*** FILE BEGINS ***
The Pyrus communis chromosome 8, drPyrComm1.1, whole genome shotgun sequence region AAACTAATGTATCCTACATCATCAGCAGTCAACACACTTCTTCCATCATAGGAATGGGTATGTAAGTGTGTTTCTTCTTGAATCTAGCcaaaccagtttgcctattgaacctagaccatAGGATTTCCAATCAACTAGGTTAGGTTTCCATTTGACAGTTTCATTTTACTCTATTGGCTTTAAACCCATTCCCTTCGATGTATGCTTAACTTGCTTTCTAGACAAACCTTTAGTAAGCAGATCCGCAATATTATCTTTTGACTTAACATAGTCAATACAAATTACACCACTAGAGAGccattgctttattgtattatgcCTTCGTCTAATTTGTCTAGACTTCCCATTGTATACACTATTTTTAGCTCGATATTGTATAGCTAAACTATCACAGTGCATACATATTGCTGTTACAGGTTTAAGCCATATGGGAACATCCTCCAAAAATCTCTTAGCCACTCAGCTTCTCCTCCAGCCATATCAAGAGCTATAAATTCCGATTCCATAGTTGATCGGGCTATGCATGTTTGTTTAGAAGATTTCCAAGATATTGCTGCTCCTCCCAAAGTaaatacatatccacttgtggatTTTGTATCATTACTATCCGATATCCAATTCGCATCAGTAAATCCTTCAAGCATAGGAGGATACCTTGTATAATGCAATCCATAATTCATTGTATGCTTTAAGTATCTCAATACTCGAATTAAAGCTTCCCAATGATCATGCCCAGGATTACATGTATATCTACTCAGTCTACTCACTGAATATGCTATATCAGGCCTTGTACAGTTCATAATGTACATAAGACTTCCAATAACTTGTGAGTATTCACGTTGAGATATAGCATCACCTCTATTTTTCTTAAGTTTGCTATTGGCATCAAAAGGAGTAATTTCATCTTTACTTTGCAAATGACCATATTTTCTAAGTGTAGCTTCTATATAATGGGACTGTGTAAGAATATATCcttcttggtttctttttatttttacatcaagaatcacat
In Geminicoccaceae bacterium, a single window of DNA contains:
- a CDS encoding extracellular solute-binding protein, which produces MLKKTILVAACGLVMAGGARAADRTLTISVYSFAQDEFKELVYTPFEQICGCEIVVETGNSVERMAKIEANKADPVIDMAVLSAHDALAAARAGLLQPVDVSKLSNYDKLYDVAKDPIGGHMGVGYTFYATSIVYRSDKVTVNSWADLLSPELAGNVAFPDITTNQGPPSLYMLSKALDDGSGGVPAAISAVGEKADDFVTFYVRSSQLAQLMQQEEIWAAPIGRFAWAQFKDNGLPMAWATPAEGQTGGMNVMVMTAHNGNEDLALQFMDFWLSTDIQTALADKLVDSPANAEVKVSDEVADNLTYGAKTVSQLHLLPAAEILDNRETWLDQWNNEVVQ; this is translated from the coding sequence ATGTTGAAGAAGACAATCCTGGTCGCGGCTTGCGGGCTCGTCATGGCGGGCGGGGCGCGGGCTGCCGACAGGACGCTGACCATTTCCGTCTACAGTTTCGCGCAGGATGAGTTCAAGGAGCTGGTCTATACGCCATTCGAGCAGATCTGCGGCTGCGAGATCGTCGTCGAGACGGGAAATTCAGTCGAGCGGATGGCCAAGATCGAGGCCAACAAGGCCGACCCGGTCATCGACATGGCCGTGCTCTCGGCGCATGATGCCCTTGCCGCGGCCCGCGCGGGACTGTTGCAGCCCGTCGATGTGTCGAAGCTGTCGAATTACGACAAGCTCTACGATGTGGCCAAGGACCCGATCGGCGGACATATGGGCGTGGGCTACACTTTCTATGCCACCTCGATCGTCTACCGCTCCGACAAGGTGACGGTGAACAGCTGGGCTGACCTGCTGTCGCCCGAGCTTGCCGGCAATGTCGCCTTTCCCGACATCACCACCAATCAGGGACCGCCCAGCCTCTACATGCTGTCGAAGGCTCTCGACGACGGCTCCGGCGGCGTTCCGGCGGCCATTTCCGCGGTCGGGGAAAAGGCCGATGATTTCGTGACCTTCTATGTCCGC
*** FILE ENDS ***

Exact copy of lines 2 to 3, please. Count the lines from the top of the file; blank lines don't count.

In Geminicoccaceae bacterium, a single window of DNA contains:
- a CDS encoding extracellular solute-binding protein, which produces MLKKTILVAACGLVMAGGARAADRTLTISVYSFAQDEFKELVYTPFEQICGCEIVVETGNSVERMAKIEANKADPVIDMAVLSAHDALAAARAGLLQPVDVSKLSNYDKLYDVAKDPIGGHMGVGYTFYATSIVYRSDKVTVNSWADLLSPELAGNVAFPDITTNQGPPSLYMLSKALDDGSGGVPAAISAVGEKADDFVTFYVRSSQLAQLMQQEEIWAAPIGRFAWAQFKDNGLPMAWATPAEGQTGGMNVMVMTAHNGNEDLALQFMDFWLSTDIQTALADKLVDSPANAEVKVSDEVADNLTYGAKTVSQLHLLPAAEILDNRETWLDQWNNEVVQ; this is translated from the coding sequence ATGTTGAAGAAGACAATCCTGGTCGCGGCTTGCGGGCTCGTCATGGCGGGCGGGGCGCGGGCTGCCGACAGGACGCTGACCATTTCCGTCTACAGTTTCGCGCAGGATGAGTTCAAGGAGCTGGTCTATACGCCATTCGAGCAGATCTGCGGCTGCGAGATCGTCGTCGAGACGGGAAATTCAGTCGAGCGGATGGCCAAGATCGAGGCCAACAAGGCCGACCCGGTCATCGACATGGCCGTGCTCTCGGCGCATGATGCCCTTGCCGCGGCCCGCGCGGGACTGTTGCAGCCCGTCGATGTGTCGAAGCTGTCGAATTACGACAAGCTCTACGATGTGGCCAAGGACCCGATCGGCGGACATATGGGCGTGGGCTACACTTTCTATGCCACCTCGATCGTCTACCGCTCCGACAAGGTGACGGTGAACAGCTGGGCTGACCTGCTGTCGCCCGAGCTTGCCGGCAATGTCGCCTTTCCCGACATCACCACCAATCAGGGACCGCCCAGCCTCTACATGCTGTCGAAGGCTCTCGACGACGGCTCCGGCGGCGTTCCGGCGGCCATTTCCGCGGTCGGGGAAAAGGCCGATGATTTCGTGACCTTCTATGTCCGC